No. The RPTT is not part of a homeowner’s annual property taxes, and it is only assessed when a property is bought or sold.
Currently, Hayward has one of the lowest RPTTs among cities in Alameda County. If voters approve Measure T and adjust the RPTT to $8.50 per $1,000, Hayward’s will still be among the lowest rates in Alameda. Rates elsewhere per $1,000 of value are:
- $15 in Oakland and Berkeley
- $13 in Piedmont
- $12 in Emeryville and Alameda
- $11.50 in Albany
- $6 in San Leandro
Yes. State law allows exemptions in some cases, such as when a property is gifted, donated or inherited.
- ALL Measure T funds (100%) must be used for City of Hayward services and facilities only.
- These funds must stay locally controlled in Hayward – for
- By law, the State CANNOT take Measure T funding away.
- NO Measure T funds can be used for city administrators’ salaries.
- Independent financial audits and regular public reporting ensure proper spending as voters intended.
The City of Hayward is active in the effort to help ease the Bay Area's current housing crisis. Passage of Measure T will help. If voters approve the measure, the City Council will take the lead making decisions about Measure T funding and allocations. The Council could choose to allocate funds to continue the City's newly created Housing Manager, who is working to access State and County matching funds to build more affordable housing in Hayward. Or, the Council could use Measure T funds to increase the City's investment in social service agencies that provide direct services to the homeless or individuals at high risk of becoming homeless, e.g. temporary shelter, food access, and job training through programs like the Downtown Streets Team. Measure T funds could also go towards supporting agencies that are providing legal advice and support on housing issues to community members. Of course, no Measure T funds can be allocated unless or until the voters of Hayward have approved Measure T. Once that happens, the City Council can make decisions on how best to continue addressing homelessness and affordable housing in the Hayward community.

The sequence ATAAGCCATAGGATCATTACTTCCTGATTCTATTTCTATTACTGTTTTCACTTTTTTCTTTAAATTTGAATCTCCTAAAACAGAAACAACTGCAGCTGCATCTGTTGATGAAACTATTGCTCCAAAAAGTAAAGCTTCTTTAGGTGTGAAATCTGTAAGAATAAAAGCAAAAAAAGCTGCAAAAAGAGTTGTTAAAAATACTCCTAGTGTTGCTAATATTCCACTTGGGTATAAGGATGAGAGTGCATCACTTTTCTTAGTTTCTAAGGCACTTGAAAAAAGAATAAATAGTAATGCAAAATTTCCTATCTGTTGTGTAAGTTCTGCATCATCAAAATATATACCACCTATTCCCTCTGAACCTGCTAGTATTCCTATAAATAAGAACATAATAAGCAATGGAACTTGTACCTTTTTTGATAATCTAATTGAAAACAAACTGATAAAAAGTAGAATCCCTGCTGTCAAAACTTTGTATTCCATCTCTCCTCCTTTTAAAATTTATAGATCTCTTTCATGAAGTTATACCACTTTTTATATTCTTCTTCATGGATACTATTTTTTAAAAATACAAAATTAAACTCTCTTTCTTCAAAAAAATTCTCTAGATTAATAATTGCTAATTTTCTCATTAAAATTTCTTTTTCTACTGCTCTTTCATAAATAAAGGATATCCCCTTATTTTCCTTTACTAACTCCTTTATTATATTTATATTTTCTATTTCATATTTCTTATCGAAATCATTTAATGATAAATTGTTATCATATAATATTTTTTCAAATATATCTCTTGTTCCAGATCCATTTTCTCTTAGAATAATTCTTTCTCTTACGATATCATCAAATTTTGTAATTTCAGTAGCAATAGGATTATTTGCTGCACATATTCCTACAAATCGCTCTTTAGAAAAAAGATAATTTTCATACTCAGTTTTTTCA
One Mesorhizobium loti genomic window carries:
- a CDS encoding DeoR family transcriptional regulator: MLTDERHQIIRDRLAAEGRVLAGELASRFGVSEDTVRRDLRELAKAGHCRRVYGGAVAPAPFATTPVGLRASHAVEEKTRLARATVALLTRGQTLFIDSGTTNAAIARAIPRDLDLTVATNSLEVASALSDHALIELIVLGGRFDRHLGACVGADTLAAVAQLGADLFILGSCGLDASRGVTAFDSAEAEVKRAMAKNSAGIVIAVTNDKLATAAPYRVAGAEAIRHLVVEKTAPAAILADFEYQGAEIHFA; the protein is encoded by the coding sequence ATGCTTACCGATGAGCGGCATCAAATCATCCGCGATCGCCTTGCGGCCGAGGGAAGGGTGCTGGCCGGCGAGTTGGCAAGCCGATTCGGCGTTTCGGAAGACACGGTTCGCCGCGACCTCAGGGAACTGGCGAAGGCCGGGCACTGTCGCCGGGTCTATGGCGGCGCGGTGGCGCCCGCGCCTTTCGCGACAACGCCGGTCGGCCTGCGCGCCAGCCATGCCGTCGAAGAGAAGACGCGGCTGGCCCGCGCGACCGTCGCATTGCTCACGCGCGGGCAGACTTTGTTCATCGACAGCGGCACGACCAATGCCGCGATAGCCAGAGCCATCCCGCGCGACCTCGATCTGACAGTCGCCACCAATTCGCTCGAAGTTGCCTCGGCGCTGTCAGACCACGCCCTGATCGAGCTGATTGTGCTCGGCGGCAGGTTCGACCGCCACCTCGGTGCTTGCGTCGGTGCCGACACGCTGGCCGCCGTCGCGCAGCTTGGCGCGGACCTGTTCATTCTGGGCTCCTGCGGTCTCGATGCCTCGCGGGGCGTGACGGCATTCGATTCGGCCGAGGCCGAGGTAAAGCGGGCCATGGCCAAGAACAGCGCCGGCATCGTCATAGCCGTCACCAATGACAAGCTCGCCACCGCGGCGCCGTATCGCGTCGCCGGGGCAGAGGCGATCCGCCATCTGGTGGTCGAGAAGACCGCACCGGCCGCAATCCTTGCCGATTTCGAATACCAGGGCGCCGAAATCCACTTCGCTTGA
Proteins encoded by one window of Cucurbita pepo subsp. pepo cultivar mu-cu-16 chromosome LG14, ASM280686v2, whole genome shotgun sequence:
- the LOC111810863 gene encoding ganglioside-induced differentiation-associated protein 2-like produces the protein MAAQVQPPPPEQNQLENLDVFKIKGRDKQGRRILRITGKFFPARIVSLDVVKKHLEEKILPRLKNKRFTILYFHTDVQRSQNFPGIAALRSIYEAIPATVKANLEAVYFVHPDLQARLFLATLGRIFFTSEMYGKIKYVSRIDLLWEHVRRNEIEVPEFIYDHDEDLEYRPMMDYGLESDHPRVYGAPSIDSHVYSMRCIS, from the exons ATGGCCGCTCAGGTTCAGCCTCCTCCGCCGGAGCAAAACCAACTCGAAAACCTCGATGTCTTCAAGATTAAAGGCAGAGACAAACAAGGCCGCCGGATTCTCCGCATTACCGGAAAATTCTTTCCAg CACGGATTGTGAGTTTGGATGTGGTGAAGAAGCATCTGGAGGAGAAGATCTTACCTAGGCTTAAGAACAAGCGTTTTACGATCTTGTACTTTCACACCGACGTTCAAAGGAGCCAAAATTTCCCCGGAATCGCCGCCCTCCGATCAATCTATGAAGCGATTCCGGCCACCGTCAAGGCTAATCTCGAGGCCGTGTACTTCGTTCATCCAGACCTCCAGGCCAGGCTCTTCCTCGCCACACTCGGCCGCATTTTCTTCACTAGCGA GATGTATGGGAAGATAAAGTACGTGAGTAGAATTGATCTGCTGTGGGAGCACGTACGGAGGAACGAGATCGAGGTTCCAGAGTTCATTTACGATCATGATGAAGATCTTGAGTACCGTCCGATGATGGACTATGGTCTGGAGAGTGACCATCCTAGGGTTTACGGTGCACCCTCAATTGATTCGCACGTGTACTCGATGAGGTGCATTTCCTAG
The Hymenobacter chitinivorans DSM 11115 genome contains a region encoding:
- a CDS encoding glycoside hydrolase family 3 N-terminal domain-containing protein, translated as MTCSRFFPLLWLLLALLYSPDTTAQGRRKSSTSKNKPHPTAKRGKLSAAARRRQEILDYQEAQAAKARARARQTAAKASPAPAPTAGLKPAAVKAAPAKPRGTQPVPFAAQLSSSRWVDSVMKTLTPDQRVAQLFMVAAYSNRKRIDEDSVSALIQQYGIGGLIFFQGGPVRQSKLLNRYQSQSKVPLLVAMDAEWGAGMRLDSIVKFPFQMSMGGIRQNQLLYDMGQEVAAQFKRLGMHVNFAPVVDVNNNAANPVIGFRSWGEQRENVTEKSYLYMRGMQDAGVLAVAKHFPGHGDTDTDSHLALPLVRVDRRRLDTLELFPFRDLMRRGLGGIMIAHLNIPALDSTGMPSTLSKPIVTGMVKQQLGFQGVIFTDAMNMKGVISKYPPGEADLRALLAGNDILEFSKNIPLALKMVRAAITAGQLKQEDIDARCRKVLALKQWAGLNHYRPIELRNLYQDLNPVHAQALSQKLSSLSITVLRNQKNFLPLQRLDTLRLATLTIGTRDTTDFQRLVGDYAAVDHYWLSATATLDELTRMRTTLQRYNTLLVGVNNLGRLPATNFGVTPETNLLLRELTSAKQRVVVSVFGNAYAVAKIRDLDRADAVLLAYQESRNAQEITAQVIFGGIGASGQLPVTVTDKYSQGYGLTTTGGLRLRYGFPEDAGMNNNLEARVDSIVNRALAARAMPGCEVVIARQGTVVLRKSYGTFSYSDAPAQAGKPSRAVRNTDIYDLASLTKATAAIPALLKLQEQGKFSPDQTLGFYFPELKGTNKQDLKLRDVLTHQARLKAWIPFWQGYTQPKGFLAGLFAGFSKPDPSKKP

Who Supports Measure T?
For a complete list of supporters, click on the ENDORSEMENTS button. Major supporters include:
Measure T Signatories:
- Michael Sweeney, Mayor, City of Hayward, Retired
- Margaret Mary (Mimi) Bauer, President,Fairway Park Neighborhood Association
- Joseph A. Ochoa, 35-year Hayward Resident, Southgate Neighborhood
- Freddye M. Davis, President, Hayward South Alameda County NAACP
- Joan E. Sieber, Retired Professor, Cal State University East Bay
- Judith Harrison, President, Friends of Hayward Library
- Julius C. Willis, Board Member, Eden Shores Homeowners Association
- Minane Jameson, Vice President, Fairway Park Neighborhood Association, HARD Director
- Randy J. Wright, Block Captain, Neighborhood Alert - Hayward Hills
- Elisa Márquez, Mayor Pro Tem, City of Hayward, Lifelong Resident
- Bill Quirk, Assemblymember District 20
- Richard Valle, Alameda County Board of Supervisor District 2
- Barbara Halliday, Mayor, City of Hayward
- Elisa Márquez, Mayor Pro Tem, City of Hayward
- Francisco Zermeño, Councilmember, City of Hayward
- Marvin Peixoto, Councilmember, City of Hayward
- Al Mendall, Councilmember, City of Hayward
- Sara Lamnin, Councilmember, City of Hayward
- Mike Sweeney, former Mayor, City of Hayward
- Kevin Dowling, former Councilmember, City of Hayward
- Greg Jones, former Councilmember, City of Hayward
- Minane Jameson, HARD Director; Vice-President, Fairway Park Neighborhood Association
- Rick Hatcher, HARD Director
- Dennis Waespi,Board Member Ward 3, East Bay Regional Parks District